F-14 Tomcat Flies Final Mission

An era in military aviation has come to an end: the Navy’s F-14 Tomcat has been mothballed, reports USA Today‘s Steven Komarow.

The F-14 Tomcat, the fighter jet that soared into the national imagination in the movie Top Gun, has flown into the danger zone for the last time. The Navy announced Thursday that the last F-14 combat mission was completed Feb. 8, when a pair of Tomcats landed aboard the USS Theodore Roosevelt after one dropped a bomb in Iraq.

Capt. William Sizemore, who flew on that last mission, said the Tomcat will be missed. “This is one of the best airplanes ever built, and it’s sad to see it go away,” Sizemore said in a Navy report from the ship. “It’s just a beautiful airplane. And it just looks like the ultimate fighter.”

Although still swift and deadly, the F-14 is a victim of changing times. For example:

•Sophisticated missiles have made its specialty, aerial dogfighting, obsolete. Opposing aircraft target each other from miles away, often before the pilots can see each other except on radar.

•Precision bombing is the new priority, and despite modification, the Tomcat can’t carry the loads of the new F/A-18 Super Hornet.

•It’s too expensive in the long run. The jet that flew its first combat missions in September 1974 requires 50 hours of maintenance, compared with five to 10 hours for the Super Hornet, for each hour of flight time.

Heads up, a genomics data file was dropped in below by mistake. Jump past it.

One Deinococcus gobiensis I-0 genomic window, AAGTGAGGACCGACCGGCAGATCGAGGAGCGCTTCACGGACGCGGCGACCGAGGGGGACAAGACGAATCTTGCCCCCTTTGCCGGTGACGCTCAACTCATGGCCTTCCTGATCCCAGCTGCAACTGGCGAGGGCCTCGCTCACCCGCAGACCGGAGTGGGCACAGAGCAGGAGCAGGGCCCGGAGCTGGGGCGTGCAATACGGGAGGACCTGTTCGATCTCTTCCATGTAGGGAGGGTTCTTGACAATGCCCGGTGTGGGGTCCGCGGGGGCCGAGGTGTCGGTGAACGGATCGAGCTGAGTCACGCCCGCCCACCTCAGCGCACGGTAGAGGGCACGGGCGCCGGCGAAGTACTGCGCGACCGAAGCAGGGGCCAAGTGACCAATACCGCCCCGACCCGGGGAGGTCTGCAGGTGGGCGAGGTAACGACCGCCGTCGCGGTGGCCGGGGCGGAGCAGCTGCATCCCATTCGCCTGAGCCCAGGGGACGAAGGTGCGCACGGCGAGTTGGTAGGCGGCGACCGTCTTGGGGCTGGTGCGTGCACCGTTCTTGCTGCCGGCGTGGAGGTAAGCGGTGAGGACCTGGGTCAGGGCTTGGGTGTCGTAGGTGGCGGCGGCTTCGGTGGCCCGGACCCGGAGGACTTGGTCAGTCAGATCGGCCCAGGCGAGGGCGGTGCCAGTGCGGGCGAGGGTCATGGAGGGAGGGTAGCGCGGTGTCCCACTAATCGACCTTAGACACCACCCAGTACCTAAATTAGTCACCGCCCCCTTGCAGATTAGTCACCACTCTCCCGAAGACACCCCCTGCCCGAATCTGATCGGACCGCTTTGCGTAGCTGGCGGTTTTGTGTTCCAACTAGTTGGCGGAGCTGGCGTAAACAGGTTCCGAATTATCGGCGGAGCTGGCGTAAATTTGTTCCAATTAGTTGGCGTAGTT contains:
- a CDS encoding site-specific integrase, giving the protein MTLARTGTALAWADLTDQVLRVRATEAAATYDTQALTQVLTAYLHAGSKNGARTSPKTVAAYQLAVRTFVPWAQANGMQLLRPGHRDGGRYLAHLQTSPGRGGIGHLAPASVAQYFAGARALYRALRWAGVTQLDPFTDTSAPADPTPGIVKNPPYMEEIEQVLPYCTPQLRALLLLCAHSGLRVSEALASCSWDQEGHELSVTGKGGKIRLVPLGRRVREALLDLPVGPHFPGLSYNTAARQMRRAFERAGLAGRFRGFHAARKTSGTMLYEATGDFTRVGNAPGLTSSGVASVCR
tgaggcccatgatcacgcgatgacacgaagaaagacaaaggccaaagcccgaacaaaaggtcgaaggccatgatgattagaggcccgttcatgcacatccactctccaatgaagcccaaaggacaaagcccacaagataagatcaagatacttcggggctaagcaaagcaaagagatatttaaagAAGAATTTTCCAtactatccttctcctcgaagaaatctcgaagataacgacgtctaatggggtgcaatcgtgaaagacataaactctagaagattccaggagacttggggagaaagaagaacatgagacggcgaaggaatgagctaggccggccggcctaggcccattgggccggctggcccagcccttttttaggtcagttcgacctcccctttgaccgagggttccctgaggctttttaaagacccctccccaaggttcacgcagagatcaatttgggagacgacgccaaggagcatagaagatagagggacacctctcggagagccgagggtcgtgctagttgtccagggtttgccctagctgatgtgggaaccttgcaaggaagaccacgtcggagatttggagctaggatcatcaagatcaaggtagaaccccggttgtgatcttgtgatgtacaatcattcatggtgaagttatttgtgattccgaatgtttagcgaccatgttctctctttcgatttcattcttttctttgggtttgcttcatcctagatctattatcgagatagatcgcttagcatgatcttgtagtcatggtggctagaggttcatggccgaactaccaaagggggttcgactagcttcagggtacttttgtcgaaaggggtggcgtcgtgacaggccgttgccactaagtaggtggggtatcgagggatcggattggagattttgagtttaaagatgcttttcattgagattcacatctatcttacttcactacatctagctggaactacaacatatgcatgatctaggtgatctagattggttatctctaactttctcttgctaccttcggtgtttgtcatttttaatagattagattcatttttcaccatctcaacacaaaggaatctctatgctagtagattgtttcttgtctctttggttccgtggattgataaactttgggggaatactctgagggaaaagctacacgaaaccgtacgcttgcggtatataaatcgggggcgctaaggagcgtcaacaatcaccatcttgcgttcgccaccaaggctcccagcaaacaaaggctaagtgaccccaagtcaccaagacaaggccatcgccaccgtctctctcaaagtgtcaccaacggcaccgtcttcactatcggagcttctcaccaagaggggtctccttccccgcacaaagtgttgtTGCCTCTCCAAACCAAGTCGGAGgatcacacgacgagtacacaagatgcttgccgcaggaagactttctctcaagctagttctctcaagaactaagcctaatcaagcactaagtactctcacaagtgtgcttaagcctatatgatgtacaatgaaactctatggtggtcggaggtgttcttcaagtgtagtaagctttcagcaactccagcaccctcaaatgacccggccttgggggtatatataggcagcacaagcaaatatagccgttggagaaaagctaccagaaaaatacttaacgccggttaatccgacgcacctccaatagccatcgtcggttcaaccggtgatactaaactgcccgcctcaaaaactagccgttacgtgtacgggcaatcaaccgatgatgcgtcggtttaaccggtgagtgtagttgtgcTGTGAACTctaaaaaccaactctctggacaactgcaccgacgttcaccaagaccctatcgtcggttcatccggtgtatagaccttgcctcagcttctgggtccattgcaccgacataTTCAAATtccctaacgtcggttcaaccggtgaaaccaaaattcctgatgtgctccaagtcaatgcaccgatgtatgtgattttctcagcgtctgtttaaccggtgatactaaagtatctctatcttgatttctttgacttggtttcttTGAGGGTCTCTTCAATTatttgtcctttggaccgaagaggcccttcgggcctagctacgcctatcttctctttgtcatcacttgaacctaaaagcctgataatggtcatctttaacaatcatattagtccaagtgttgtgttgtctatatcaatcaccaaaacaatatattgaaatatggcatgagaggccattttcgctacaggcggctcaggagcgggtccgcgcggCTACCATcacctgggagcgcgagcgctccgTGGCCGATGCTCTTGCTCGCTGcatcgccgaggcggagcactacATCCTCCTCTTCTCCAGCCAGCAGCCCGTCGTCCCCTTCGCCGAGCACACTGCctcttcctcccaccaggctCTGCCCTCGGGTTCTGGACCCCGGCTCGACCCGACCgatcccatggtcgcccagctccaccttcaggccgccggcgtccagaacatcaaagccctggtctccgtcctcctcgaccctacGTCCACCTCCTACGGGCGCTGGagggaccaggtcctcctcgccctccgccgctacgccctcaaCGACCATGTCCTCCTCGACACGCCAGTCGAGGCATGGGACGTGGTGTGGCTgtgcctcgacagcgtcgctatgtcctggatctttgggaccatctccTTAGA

In most cases, it is hard to justify retiring an American military aircraft, simply because no plausible opponent will have a better one. The Tomcat, though, was an exception; it had simply become obsolete.

That doesn’t keep its admirers from getting a bit misty eyed:

Although the Navy is better served by the newer jets, the beautiful F-14 will be missed, Fallon said. “It was the last of the pure fighters.”

You fly jets long enough, something like this happens.

FILED UNDER: General,
James Joyner
About James Joyner
James Joyner is a Security Studies professor at Marine Corps University's Command and Staff College and a nonresident senior fellow at the Scowcroft Center for Strategy and Security at the Atlantic Council. He's a former Army officer and Desert Storm vet. Views expressed here are his own. Follow James on Twitter @DrJJoyner.

Comments

  1. Hoodlumman says:

    Godspeed, Maverick.

    Godspeed, Goose.

  2. DJ Elliott says:

    1. F14 was built as a long range interceptor and has the longest range air-air missile built, dogfighting was secondary. REMFs have been claiming dogfighting is dead since WWI and the bomber advocates AND IT STILL HAPPENS. FA18 is a more of a dog-fighter and is F14 replacement.
    2. F14D version is capable of precision bombing and can carry the same load as FA18 further since larger airframe provides longer endurance.
    3. F14As have been out of the inventory for a decade and that is what the 1974 date and maintenance comparison is based on. D’s require 25 hours, were built in late 80s/early 90s, were equipped with laser designation and strike capabilities. And has a longer range than FA18.
    4. Commonality of airframes is the real savings. By using an all FA18 air-wing spare parts are streamlined.

    USN(Ret)

  3. DC Loser says:

    Pure fighter? I think not. It’s as much as a fighter as the F-4.

  4. Mythilt says: